RDA-L Re: Title translated by the publisher

Posting to RDA-L

On 8/7/2014 3:33 PM, Mark Anders Harrison wrote:

I have a friend of 40 years who chairs the Jewish studies program at California State University Long Beach. He’s not a librarian, but I might show him the language and examples used in RDA and see what he thinks just to get a different POV. He has a mind for debating possible interpretations and was a lawyer before deciding to teach instead. It might be interesting to get a academic’s POV.

I would predict that the reply from almost any non-librarian will be: “What is a parallel title?”

These issues are highly technical and mostly do not matter to the users, who are most interested in access, e.g. can I find this item by searching for this title? People don’t understand various types of titles: parallel, alternative, series, running, spine, etc.–and I have never met a single member of the public who cares. I have found some who have cared about earlier/later names of serials, but those people also far preferred latest entry treatment to successive entry.

If we step back from these issues to re-evaluate the purposes of why these titles are input into the record in the first place, things become clearer. In this case, we are discussing a book entirely in Hebrew but it has a title in English–what can be the utility of that title in English?

I would hazard a guess that it is for marketing purposes. If someone searches in English there will be a chance (but still not much of a chance) that they will find this book in Hebrew. Perhaps someone will then buy a copy without noticing that the book is in a language incomprehensible to them. Of course, if this is the purpose, the language of the title would not have to be English, but any language at all could potentially widen the market for the book: from Chinese to Egyptian hieroglyphs to Klingon!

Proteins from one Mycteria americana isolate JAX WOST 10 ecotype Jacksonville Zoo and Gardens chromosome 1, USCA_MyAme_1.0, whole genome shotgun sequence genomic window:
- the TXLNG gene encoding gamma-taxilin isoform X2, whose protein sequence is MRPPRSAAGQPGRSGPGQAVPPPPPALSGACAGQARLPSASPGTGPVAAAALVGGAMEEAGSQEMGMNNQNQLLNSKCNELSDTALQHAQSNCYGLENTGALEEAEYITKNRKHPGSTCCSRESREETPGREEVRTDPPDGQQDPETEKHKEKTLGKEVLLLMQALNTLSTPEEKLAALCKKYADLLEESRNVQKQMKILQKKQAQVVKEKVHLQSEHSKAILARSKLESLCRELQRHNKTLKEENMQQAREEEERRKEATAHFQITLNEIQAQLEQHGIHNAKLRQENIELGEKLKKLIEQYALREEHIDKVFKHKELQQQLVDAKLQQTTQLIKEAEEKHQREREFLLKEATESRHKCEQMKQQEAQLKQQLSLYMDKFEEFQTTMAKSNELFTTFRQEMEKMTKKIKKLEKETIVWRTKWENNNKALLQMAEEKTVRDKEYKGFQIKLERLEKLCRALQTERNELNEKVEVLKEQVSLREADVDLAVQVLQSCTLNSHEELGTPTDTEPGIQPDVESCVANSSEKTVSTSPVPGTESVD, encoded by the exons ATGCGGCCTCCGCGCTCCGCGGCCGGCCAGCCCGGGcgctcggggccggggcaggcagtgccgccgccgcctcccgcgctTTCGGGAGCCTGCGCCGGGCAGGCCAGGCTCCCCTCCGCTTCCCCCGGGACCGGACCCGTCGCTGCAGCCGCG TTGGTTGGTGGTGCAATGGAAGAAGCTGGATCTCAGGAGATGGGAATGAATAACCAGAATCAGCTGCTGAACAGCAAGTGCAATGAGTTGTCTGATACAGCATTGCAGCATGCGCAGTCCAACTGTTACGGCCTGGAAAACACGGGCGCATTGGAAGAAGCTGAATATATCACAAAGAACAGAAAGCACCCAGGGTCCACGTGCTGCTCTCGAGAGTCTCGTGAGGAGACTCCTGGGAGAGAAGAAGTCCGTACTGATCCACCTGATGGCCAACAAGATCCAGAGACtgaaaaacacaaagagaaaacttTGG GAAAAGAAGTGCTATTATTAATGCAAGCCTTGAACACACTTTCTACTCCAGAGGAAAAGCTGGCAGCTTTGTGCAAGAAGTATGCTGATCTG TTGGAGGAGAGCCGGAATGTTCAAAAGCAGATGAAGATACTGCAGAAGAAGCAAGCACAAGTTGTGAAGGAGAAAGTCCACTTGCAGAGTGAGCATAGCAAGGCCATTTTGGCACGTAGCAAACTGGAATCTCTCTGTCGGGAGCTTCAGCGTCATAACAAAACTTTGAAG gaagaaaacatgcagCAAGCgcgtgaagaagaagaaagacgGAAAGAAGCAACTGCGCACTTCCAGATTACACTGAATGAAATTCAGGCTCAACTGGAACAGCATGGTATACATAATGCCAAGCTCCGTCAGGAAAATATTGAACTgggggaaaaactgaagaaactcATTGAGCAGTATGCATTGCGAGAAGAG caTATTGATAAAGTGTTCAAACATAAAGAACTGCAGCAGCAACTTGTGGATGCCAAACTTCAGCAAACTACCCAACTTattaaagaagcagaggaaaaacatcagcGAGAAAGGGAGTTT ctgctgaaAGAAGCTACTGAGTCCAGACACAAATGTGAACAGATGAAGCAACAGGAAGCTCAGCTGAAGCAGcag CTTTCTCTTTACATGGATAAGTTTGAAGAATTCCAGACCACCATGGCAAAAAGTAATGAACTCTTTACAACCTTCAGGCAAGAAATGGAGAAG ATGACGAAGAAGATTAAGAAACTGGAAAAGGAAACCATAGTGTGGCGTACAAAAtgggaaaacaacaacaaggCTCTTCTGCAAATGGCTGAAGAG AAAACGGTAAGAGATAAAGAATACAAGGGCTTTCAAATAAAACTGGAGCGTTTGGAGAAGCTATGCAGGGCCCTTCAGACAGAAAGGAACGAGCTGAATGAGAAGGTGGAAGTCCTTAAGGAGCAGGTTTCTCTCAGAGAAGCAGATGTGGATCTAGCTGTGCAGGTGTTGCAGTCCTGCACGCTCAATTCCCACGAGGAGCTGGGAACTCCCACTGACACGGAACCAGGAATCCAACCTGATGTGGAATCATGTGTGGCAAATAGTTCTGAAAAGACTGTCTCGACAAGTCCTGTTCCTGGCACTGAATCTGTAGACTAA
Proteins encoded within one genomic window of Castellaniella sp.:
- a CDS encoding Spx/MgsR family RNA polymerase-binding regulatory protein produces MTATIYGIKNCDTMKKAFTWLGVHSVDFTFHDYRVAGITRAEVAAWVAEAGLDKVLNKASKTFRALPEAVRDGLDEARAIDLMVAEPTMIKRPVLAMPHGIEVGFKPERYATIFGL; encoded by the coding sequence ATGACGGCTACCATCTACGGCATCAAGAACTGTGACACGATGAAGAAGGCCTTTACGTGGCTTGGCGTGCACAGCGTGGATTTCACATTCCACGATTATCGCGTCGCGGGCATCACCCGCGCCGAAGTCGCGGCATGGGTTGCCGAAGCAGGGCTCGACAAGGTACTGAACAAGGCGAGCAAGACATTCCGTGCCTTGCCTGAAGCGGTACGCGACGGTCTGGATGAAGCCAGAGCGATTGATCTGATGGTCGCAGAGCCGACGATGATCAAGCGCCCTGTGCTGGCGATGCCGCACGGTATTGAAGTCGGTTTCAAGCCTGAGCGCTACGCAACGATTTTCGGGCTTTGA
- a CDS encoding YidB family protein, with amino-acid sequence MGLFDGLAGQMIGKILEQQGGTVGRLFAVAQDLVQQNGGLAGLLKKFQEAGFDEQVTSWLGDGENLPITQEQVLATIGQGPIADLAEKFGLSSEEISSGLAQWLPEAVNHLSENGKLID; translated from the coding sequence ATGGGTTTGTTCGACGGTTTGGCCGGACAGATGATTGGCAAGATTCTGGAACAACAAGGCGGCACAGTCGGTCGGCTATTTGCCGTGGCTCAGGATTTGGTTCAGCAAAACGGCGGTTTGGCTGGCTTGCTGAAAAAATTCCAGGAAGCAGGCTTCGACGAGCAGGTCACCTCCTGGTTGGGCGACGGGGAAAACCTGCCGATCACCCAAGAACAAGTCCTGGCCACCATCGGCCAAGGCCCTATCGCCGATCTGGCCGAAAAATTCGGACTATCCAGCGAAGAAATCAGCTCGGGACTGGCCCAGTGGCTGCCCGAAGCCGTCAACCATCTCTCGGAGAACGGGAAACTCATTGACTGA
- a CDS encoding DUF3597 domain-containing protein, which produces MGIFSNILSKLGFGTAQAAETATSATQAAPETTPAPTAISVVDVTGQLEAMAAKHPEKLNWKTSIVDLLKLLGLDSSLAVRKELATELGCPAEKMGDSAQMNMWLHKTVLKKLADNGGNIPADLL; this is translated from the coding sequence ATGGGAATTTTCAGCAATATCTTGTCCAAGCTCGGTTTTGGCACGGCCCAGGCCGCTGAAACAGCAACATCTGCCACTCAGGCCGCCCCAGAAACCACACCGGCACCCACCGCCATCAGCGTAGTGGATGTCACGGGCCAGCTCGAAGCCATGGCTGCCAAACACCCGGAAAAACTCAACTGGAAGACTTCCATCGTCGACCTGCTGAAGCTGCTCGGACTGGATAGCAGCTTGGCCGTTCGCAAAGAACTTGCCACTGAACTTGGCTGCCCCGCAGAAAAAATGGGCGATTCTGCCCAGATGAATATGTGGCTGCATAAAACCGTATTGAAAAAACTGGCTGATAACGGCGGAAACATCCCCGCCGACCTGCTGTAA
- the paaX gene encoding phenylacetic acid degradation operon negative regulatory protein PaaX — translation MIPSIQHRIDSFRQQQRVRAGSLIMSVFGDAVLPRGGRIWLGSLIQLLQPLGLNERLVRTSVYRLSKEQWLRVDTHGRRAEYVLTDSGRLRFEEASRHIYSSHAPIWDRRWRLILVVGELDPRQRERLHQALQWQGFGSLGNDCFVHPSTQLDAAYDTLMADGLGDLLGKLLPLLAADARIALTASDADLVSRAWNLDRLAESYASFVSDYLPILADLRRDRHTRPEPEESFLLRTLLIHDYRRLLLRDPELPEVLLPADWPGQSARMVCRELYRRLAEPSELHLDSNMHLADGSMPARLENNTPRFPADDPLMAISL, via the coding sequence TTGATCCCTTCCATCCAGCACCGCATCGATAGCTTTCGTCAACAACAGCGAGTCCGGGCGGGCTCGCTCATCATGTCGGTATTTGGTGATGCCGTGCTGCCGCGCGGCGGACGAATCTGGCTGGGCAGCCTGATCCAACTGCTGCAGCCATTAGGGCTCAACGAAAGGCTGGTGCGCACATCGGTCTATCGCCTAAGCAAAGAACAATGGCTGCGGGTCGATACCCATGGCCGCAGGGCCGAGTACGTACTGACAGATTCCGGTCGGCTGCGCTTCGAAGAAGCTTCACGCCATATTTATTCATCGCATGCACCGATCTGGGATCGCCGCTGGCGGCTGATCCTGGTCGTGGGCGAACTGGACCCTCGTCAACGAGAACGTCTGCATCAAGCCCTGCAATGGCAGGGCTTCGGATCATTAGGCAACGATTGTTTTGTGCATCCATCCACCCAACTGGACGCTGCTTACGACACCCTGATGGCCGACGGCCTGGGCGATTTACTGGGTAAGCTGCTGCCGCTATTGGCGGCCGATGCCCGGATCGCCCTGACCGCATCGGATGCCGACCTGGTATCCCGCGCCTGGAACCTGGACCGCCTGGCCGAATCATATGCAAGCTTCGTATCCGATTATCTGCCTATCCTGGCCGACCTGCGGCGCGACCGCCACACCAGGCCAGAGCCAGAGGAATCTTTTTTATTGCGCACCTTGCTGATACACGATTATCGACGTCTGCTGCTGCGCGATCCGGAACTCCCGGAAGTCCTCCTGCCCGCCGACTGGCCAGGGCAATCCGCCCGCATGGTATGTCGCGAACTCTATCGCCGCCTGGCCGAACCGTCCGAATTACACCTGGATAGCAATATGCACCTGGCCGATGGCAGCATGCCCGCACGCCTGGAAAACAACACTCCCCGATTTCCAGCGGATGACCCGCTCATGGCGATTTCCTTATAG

An alternative case could perhaps be made that someone might use English keywords on a topic that interests them, find this book because of the English title, and they could then find someone to translate it for them. Such a line of thinking seems a bit forced, although it would still be good to hear from a real user. (I don’t want to consider Google Translate for the moment!)

So, it seems to me that the primary purpose of the English title is for the publisher to sell more books and its use for “discovery purposes” will range from very limited to nil. So, the logical follow-up is: who needs this title?

The cataloger needs to know about the title for identification purposes, even if it is just a note that says “Title also in English” without transcribing the title itself.

Otherwise, it is only a matter of differences in computer coding (which indicators of the 246? even 740?) which are all searched in exactly the same times in exactly the same ways. These concerns matter very little to the users, who see all kinds of things on the Amazons, Googles, HathiTrust and article databases.